“I wanted this shoe to be a part of the fancy brand, I wanted it to be the first thing that people saw because it was what I was into at the time. I didn’t really expect people to love it the way that I do and the way they support it, it means so much to me and to be receiving this award tonight (is dedicated to) all the Creeper fans and all the kids in the street who inspire me by doing things their own way.”

Another winner on the night was actress-and-singer Zendaya, who took home the Launch of the Year award for her namesake footwear line Daya by Zendaya. Speaking ahead of the prize-giving the 20-year-old star explained that she’s always been “obsessed” with high heels, despite her mother never favouring them.

“She’s 6ft4in and was always self-conscious about wearing heels, but I was obsessed with them,” Zendaya explained. “So I would go to my grandma’s closet and try on her shoes, no matter how big they were, and walk around everywhere.”Read more

Okyeame Kwame works hard to look good – Annica Nsia-Appau

Okyeame Kwame Good 

(Photo:formal dresses canberra)Annica Nsiah-Apau, wife and manager of Ghanaian rapper Okyeame Kwame says she feels honored that her husband was adjudged the Male Fashion Celebrity Icon of the Year at the just ended e.TV Ghana Fashion Awards 2016 because he really works hard to look good.

Okyeame Kwame beat former Black Stars captain, Stephen Appiah and Kofi Okyere Darko (KOD) to emerge winner of the Male Fashion Celebrity Icon category.

According to his wife, though everyone in that category deserved to win, it meant that the organizers and judges of the event appreciated Okyeame Kwame’s unique style of dressing.

Explaining the secret behind her husband’s style of dressing at the event, which took place over the weekend at the Mercedes-Benz Showroom, Silver Star Tower, Annica said “Okyeame Kwame is predominantly Afrocentric and so everything he wears he wants to have the African touch to it.”

“Most of all he is a gentleman who also stands for positivity and so he also dresses according to that,” Okyeame Kwame’s wife stated.

Double Award in November for the Rap Dacta

Annice said Okyeame Kwame, who is known in real life as Kwame Nsiah-Apau, could not pick up the award himself as he was away in the US on business where he was honoured by the Mayor of Cincinnati. The award entailed been given the key to the City of Cincinnati. He will also have an Okyeame Kwame Day celebrated in Cincinnati every year. This year’s Ghana Fashion Awards which was organized by e.TV Ghana –a subsidiary of Global Media Alliance Broadcast Company – saw a display of fashion prowess by both fashion designers, models and patrons of the event. The show, hosted by e. TV Ghana’s Fati Shaibu Ali and Happy FM’s DJ Advicer, had amazing performances from fast rising songstress eShun. Other high profile personalities like Sandra Ankobiah picked up awards at the event.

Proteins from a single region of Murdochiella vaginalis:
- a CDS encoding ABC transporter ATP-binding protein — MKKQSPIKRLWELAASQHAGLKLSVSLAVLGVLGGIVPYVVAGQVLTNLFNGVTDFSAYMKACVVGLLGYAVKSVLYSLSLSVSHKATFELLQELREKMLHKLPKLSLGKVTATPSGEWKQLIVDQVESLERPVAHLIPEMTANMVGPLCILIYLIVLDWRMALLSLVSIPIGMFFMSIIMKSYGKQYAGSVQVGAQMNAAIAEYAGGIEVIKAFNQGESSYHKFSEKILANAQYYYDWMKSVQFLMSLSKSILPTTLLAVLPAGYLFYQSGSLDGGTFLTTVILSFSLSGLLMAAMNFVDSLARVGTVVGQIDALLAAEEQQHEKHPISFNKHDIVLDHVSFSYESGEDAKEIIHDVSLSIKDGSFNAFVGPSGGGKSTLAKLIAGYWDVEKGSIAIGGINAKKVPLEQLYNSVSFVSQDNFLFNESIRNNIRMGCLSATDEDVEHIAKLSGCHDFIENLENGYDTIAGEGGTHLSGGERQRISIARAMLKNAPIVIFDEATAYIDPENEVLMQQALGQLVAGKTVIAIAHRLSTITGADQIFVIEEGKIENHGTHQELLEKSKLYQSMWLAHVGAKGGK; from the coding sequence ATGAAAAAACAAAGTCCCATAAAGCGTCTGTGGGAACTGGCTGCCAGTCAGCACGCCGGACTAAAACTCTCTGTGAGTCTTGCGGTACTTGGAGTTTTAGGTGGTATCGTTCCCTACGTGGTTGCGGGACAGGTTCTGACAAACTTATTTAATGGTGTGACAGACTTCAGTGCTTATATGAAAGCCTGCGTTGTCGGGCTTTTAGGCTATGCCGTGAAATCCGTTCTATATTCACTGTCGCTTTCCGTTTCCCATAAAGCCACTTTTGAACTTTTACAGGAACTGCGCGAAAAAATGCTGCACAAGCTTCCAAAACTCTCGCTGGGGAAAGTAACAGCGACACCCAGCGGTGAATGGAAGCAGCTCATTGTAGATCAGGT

The winners for this year’s Ghana Fashion Awards are: Emerging Designer – Ato Tetteh, Designer of the Year – Sima Brew, Accessory Designer of the Year (Jewelry) – Joyce Owusu (Purple Trendz), Accessory Designer of the Year (Bags, Sandals) – Mpaboa. The rest are Female Fashion Celebrity Icon of the Year – Sandra Ankobiah, Fashion Photographer of the Year – Duke Tetteh Quarshie, Male Model of the Year – Meek Ghartey, Female Model of the Year – Leana Efia Apenteng.Read more at:plus size formal dresses

All the right cuts

All the right cuts 

(Photo:short formal dresses)Mona

A melange of colours, ruffles and tassels; mix and match is what dominated Karishma Shahani Khan’s Road to Chanderi. A tribute to one of the oldest fabrics and making it functional for the current times was the initial idea that this designer worked on. In Chandigarh on Friday, with three of her looks that she showcased at Amazon India fashion Week recently, she talks about all that comprises her journey.

Economy first

Design, silhouette and texture are the three verticals that Karishma works on. A stickler for economy, you will see bits of discarded cloth back on the garments in the shape of cords, embroidery and tassels, which lend bounce and character to her pieces. If you have seen her works, you will immediately spot her pieces on Sonam Kapoor in Khoobsurat and Alia Bhatt in Badrinath Ki Dulhania.

Winter wonders

If winter-proofing your wardrobe is on your mind, she is the go-to person! “Layers work wonderfully well. And it is time to put together pieces that you wouldn’t do otherwise.” So pick up different pieces, put them together; let a little colour peek out.